A new study of smokestack emissions from coal-fired power plants nationwide ranks two Georgia facilities among the most deadly in the nation.

The multi-university study titled “Mortality Risk from United States Coal Electricity Generation,” which includes Georgia Tech, paired pollution data from 480 U.S. coal-fired power plants with atmospheric models and compared that to deaths of elderly Medicare recipients over 20 years.

It found a particular kind of pollution called PM 2.5 from coal was responsible for close to half a million deaths and twice as deadly as PM 2.5  from other sources, like cars.  

“That the coal PM 2.5 is two times as harmful is pretty surprising to me,” study lead author Lucas Henneman of George Mason University told GPB. There is some evidence from smaller studies out there that hinted at this, but to show this on such a big data set over such a long amount of time, that was a pretty dramatic result.”

The study also ranked the 480 power plants.

“We actually have a few power plants that are the dirtiest and the worst,” study co-author Francesca Dominici of the Harvard T.H. Chan School of Public Health said. “And so that is going to empower local governments" to make tough decisions about what power plants stay open and which are closed. 

Georgia Power’s Plant Bowen was the second most deadly power plant in the study, likely responsible for 7,500 deaths as far away as New York state. The company's Plant Scherer was in the top 25.

CLICK TO EXPLORE: How coal pollution travels

CLICK TO EXPLORE: How coal pollution travels

Credit: Lucas Henneman, George Mason University; Christine Choirat, ETH Zurich and EPFL; Irene Dedoussi, TU Delft; Francesca Dominici, Harvard TH Chan School of Public Health; Jessica Roberts, Georgia Institute of Technology; Corwin Ziger, UT Austin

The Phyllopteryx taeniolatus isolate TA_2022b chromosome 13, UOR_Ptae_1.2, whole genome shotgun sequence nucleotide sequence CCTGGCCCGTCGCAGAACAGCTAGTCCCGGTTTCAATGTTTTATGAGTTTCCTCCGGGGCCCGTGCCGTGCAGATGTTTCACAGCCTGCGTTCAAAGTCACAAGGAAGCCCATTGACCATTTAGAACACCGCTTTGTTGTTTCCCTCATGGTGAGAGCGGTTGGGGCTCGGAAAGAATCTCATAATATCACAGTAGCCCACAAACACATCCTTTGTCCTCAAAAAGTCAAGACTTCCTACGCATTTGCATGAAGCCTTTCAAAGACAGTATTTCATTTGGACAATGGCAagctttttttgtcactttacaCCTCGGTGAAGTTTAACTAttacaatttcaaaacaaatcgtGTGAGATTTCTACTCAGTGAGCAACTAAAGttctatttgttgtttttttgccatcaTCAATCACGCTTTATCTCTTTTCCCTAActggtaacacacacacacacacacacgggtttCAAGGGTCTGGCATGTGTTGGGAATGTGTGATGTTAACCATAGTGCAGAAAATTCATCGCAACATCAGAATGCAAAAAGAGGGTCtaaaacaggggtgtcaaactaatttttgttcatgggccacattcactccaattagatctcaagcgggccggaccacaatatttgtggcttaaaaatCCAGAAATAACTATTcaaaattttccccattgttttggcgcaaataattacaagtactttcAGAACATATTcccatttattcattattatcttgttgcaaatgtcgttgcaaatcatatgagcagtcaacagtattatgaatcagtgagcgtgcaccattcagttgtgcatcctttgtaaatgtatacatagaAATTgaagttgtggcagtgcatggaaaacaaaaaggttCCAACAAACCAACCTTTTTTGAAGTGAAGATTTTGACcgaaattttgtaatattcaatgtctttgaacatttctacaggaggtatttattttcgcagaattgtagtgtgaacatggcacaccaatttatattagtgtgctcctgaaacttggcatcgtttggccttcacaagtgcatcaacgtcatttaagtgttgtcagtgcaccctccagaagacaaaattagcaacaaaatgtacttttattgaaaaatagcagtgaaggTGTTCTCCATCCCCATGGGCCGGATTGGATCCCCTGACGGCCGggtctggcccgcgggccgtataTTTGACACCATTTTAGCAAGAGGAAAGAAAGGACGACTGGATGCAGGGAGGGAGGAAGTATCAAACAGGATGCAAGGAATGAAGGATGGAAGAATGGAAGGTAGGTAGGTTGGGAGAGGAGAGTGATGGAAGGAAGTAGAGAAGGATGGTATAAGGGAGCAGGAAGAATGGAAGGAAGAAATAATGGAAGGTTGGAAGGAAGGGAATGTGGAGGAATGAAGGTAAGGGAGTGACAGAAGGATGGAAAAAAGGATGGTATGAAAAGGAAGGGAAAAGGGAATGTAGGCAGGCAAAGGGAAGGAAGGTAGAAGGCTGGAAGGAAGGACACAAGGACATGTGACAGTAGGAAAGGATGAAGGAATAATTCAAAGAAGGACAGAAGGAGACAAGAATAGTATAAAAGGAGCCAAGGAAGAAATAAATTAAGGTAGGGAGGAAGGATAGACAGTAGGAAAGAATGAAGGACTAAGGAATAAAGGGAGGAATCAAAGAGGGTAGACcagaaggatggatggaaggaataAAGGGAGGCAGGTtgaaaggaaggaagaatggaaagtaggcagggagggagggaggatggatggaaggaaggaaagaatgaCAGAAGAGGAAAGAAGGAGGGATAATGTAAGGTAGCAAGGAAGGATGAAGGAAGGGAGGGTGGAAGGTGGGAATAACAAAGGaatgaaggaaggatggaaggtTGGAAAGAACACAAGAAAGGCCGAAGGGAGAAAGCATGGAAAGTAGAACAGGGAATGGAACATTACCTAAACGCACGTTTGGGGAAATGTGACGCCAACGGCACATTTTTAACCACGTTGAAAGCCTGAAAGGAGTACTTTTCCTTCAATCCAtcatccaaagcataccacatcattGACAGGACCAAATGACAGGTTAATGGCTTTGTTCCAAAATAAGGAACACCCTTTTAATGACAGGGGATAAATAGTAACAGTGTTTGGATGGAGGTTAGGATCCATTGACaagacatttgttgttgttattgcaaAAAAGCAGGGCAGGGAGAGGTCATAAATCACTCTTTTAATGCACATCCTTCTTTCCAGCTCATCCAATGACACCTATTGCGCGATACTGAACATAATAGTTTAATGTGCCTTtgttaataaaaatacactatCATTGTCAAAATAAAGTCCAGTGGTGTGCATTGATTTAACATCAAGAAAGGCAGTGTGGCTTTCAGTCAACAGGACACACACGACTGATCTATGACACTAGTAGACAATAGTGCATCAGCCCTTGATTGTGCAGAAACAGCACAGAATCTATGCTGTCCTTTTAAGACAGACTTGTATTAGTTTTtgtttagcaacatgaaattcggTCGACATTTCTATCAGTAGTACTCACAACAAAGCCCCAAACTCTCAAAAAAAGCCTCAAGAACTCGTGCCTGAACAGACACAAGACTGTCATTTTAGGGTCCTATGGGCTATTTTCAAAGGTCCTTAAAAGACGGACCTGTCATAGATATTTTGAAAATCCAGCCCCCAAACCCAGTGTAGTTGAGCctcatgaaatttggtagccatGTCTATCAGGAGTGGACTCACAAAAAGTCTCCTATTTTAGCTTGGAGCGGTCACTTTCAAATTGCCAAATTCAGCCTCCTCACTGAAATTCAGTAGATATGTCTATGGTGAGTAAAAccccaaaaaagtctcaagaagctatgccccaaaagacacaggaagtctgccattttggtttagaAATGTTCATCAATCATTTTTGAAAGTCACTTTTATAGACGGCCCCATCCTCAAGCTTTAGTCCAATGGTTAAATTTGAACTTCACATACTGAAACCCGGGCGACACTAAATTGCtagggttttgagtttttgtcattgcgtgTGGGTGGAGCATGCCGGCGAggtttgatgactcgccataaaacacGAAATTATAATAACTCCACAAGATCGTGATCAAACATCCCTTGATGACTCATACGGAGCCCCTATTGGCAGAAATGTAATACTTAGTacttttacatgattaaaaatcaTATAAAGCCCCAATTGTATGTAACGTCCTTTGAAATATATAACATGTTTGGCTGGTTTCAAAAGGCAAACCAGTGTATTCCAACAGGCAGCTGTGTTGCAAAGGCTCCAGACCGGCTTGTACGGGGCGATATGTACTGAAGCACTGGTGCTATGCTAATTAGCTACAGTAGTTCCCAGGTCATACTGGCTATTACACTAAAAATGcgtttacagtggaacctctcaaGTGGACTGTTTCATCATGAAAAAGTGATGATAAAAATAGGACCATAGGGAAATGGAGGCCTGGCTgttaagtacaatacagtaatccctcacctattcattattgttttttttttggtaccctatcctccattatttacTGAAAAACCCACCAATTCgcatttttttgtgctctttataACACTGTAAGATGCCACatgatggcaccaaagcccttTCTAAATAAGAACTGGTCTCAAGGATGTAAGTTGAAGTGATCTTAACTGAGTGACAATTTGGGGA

But Georgia Power now says it wants to keep both Bowen and Scherer open about a decade longer than planned, in part  to power the state’s rapidly growing electric vehicle industry. 

Dominici said that points to an irony of the green transportation transition. 

We don't really know how this transition to electric cars is burdening the power grid,” she said. “And so they think they're doing the right thing, but actually they're doing probably even worse.”

Dominici said she worries that things like EVs and internet data server farms could undo much of the progress in recent years in climate resiliency. 

Georgia Power also wants to add more renewable energy sources and natural gas generation to meet what it calls unprecedented growth in the state’s manufacturing sector. The company will begin making its case before the state’s Public Service Commission in January. 

The good news? Smokestack scrubbers mean today Georgia’s coal plants likely lead to only tens of deaths annually rather than the thousands they did over a decade ago. 

The scrubbers have actually done their job,” Henneman said. “I think that's a really important thing to take from this.”

The study “Mortality Risk from United States Coal Electricity Generation” appears in the journal Science.